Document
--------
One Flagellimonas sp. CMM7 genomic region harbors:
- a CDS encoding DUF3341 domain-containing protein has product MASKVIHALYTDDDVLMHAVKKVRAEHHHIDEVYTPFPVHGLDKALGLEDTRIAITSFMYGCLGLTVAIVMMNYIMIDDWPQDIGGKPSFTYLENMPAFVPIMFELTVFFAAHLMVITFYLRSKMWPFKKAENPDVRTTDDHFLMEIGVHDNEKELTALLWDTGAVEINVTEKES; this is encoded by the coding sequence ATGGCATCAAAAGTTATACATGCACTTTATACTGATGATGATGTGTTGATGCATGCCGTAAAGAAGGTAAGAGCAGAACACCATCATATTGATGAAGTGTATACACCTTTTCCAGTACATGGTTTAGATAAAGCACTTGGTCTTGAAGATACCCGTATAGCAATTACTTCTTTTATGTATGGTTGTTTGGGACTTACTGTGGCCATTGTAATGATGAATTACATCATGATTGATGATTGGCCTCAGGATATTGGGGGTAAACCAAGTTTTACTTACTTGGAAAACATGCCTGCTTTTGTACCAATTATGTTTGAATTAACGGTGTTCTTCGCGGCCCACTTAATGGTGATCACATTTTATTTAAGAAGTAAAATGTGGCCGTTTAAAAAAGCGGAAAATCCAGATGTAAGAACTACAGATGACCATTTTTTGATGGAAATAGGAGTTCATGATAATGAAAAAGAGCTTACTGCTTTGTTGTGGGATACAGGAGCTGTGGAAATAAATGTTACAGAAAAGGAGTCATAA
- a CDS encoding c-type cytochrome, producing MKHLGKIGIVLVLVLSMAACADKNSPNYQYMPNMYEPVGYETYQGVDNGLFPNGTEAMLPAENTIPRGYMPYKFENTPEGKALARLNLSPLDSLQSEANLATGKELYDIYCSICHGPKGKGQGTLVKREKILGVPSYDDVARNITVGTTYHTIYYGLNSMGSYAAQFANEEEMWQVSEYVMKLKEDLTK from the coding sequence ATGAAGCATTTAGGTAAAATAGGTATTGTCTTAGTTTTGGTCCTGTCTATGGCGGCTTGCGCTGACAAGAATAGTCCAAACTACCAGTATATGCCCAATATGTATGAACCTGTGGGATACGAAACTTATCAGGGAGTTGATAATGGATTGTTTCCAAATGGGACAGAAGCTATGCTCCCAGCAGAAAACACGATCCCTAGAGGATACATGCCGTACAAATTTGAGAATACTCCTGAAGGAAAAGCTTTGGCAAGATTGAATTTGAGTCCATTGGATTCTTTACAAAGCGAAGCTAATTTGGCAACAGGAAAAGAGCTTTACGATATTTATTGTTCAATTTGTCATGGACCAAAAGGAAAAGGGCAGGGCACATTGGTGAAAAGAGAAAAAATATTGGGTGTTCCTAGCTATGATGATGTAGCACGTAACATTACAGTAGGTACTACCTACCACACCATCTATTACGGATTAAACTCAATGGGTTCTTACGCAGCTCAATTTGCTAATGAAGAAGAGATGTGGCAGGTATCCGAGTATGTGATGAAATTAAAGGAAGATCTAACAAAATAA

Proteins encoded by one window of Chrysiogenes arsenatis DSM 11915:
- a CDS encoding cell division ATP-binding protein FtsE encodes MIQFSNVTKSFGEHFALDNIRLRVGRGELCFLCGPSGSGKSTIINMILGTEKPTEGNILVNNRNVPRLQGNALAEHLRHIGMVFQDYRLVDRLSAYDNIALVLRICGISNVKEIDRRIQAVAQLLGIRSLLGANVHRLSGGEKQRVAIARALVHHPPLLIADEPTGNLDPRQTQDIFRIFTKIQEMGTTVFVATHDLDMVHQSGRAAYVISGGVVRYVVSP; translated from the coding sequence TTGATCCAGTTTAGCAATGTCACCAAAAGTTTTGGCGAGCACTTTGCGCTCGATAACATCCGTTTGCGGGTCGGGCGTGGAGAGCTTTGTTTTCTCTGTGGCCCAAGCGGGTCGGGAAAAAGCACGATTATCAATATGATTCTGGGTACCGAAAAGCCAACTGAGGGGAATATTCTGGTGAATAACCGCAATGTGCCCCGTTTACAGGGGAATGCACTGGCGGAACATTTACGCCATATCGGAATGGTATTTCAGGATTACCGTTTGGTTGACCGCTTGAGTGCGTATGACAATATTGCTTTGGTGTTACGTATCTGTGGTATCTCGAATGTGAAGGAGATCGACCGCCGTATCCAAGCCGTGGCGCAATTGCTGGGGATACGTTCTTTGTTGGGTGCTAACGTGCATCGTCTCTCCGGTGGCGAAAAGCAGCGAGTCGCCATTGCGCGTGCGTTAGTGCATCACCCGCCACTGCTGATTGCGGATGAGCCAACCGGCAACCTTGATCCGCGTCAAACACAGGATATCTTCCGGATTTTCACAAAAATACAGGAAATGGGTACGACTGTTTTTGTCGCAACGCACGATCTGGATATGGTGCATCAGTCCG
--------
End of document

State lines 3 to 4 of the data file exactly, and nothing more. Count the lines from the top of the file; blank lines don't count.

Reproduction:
- a CDS encoding c-type cytochrome, producing MKHLGKIGIVLVLVLSMAACADKNSPNYQYMPNMYEPVGYETYQGVDNGLFPNGTEAMLPAENTIPRGYMPYKFENTPEGKALARLNLSPLDSLQSEANLATGKELYDIYCSICHGPKGKGQGTLVKREKILGVPSYDDVARNITVGTTYHTIYYGLNSMGSYAAQFANEEEMWQVSEYVMKLKEDLTK from the coding sequence ATGAAGCATTTAGGTAAAATAGGTATTGTCTTAGTTTTGGTCCTGTCTATGGCGGCTTGCGCTGACAAGAATAGTCCAAACTACCAGTATATGCCCAATATGTATGAACCTGTGGGATACGAAACTTATCAGGGAGTTGATAATGGATTGTTTCCAAATGGGACAGAAGCTATGCTCCCAGCAGAAAACACGATCCCTAGAGGATACATGCCGTACAAATTTGAGAATACTCCTGAAGGAAAAGCTTTGGCAAGATTGAATTTGAGTCCATTGGATTCTTTACAAAGCGAAGCTAATTTGGCAACAGGAAAAGAGCTTTACGATATTTATTGTTCAATTTGTCATGGACCAAAAGGAAAAGGGCAGGGCACATTGGTGAAAAGAGAAAAAATATTGGGTGTTCCTAGCTATGATGATGTAGCACGTAACATTACAGTAGGTACTACCTACCACACCATCTATTACGGATTAAACTCAATGGGTTCTTACGCAGCTCAATTTGCTAATGAAGAAGAGATGTGGCAGGTATCCGAGTATGTGATGAAATTAAAGGAAGATCTAACAAAATAA

Proteins encoded by one window of Chrysiogenes arsenatis DSM 11915: